Aces on Bridge — Daily Columns

The Aces on Bridge: Friday, May 4th, 2018

Sole survivor, cursed with second sight
Haunted savior, cried into the night.

Eric Bloom

E North
None ♠ A 7
 Q 9 2
 K 5 4
♣ A Q 10 9 5
West East
♠ Q 9 8 6 3 2
 10 8 6 4
 A 10 7
♣ —
♠ 10 5 4
 A 3
 Q 8 6
♣ J 7 6 4 3
♠ K J
 K J 7 5
 J 9 3 2
♣ K 8 2
South West North East
1 2 ♠ 3 ♣ Pass
3 NT All pass    


One of the regular fundraising activities of the American Contract Bridge League is to produce simultaneous pairs events with a commentary. This allows people to compare their results at the table with what, in theory, is par on the board.

In today’s deal from a recent such event, North does not possess a classic opener. (Indeed, Ely Culbertson might be turning in his grave at the idea of opening a hand with no aces and a bare, balanced 12-count.) Having said that, with nobody vulnerable at pairs, it often pays to get in early and try to steal the contract. You’d expect West to bid spades over one diamond, and now North-South rate to reach three no-trump, probably by South, and most likely on a spade lead. (Of course if West leads hearts, declarer will come home with no problem.)

Since declarer does not have second sight, he will probably win the spade ace, cash the club ace, then play a club to the eight and take the club king. To keep himself in the game, West must pitch two diamonds and a spade; if he pitches a heart, declarer establishes a third heart trick without too much trouble.

But after this start, South will have a shrewd idea of West’s original distribution: to bring home his contract, South must lead a heart to the nine at trick five. As the commentary indicates, any declarer who reads the cards this well will truly deserve his top!

You showed 15-17 at your first turn. Then completing the transfer showed three trumps. In context, you have a minimum, plus soft cards in the opponents’ suit. You have absolutely no reason to think of bidding now. Partner is in control of the auction, and he wants to sell out. Respect his authority.


♠ A 7
 Q 9 2
 K 5 4
♣ A Q 10 9 5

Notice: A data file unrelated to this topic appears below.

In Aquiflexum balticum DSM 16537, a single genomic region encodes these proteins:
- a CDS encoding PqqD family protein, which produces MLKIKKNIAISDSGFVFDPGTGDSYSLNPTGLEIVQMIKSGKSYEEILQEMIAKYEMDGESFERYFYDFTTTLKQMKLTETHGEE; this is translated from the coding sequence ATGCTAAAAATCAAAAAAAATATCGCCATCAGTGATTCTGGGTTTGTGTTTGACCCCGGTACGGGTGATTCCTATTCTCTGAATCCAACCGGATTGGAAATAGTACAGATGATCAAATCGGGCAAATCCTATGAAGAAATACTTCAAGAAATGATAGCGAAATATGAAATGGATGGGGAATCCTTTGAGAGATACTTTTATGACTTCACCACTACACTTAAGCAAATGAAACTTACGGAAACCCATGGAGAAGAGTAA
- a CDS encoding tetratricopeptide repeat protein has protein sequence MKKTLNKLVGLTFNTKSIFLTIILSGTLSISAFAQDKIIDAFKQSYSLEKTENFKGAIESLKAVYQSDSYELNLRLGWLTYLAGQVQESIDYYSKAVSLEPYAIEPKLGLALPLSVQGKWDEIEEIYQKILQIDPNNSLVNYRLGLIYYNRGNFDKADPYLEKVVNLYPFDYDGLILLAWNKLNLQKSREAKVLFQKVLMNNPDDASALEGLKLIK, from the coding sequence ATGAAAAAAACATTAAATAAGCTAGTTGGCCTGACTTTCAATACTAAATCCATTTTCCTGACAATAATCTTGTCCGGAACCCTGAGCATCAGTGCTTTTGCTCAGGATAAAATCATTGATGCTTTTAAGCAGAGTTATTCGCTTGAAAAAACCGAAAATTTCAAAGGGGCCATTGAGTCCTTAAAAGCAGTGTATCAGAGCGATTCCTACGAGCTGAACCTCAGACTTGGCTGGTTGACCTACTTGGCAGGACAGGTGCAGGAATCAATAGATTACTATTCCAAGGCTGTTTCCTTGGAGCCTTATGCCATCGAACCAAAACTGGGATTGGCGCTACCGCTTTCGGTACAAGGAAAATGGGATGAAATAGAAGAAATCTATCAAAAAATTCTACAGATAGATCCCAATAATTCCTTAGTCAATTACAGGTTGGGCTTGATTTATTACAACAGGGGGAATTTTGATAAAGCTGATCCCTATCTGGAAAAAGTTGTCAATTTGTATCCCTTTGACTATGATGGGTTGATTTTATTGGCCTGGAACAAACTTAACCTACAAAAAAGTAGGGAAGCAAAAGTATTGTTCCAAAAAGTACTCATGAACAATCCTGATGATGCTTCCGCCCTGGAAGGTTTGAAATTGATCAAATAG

South West North East
1 NT Pass 2 Dbl.
2 3 Pass Pass

For details of Bobby Wolff’s autobiography, The Lone Wolff, contact If you would like to contact Bobby Wolff, please leave a comment at this blog.
Reproduced with permission of United Feature Syndicate, Inc., Copyright 2018. If you are interested in reprinting The Aces on Bridge column, contact


Iain ClimieMay 18th, 2018 at 9:10 am

Hi Bobby,

I don’t know about Ely Culbertson but look at today’s grotty 12 count against yesterday’s moderate one. David will not be impressed and I must say I’d be tempted not to open it at certain positions and vulnerabilities, even in a country where 12-14 NT has been standard for years; there is now a move back towards 15-17 though. Funny how fashions go round in circles.

West’s failure to dump a heart does suggest that he hasn’t got (say) HAxx, xxx or 10xx while a lack of a Michaels cue-bid probably suggests 5-5 in the majors can be precluded. Even so, it might be best to try and get 1 heart through early on just in case EW play Michaels as Medium / Strong (probably not a good treatment) and West holds HAxxxx.



le_valet_de_piqueMay 18th, 2018 at 1:12 pm

To be clear: the issue here is overtricks, no? After the successful club finesse, even a less perspicacious declarer is likely to make 9 trick by playing on in heart.

le_valet_de_piqueMay 18th, 2018 at 1:17 pm


bobbywolffMay 18th, 2018 at 3:52 pm

Hi Iain,

First of all, apologies for gremlin strikes, 2nd paragraph, North rather than South having a very light opening bid.

Next and of course the theme of introducing this hand is the necessary card reading by declarer (having been cursed by the horrible spade duplication of Ax opposite KJ). When West holds tenaciously to not discarding a heart while throwing away a spade (potential future winner, it would usually infer he is protecting the ten of hearts, not necessarily the ace).

At least to me, when and if West then turns up with only 643 (or some such, even A63)) in hearts you can indelibly mark him down as a future great star in this game we play. Either that or possibly a rank beginner where all low cards seem alike.

Of course, the discussion about West being close to a Michaels cue bid is an entirely different view, keeping in mind and on this bidding, perhaps he would have chosen a heart lead, after spades were bid, since the opponents chose 3NT as their potential game of choice.

In any event, as I predict you will agree, all aspiring players need to keep working on their card reading (often opponents early discards) and, if done, card reading should start improving by bounds and leaps. Even hesitations by either lefty or righty, except by very shrewd top players, are very likely to mean something.

bobbywolffMay 18th, 2018 at 3:57 pm

Hi valet-de-pique,

More than just overtricks are involved since the contract trick (ninth) depends on not going off the rails with declarer’s play.

Keep in mind that in order to find out about the horrible club break, we have already sacrificed one trick and have only 4 total club tricks left.

Thanks for your interest.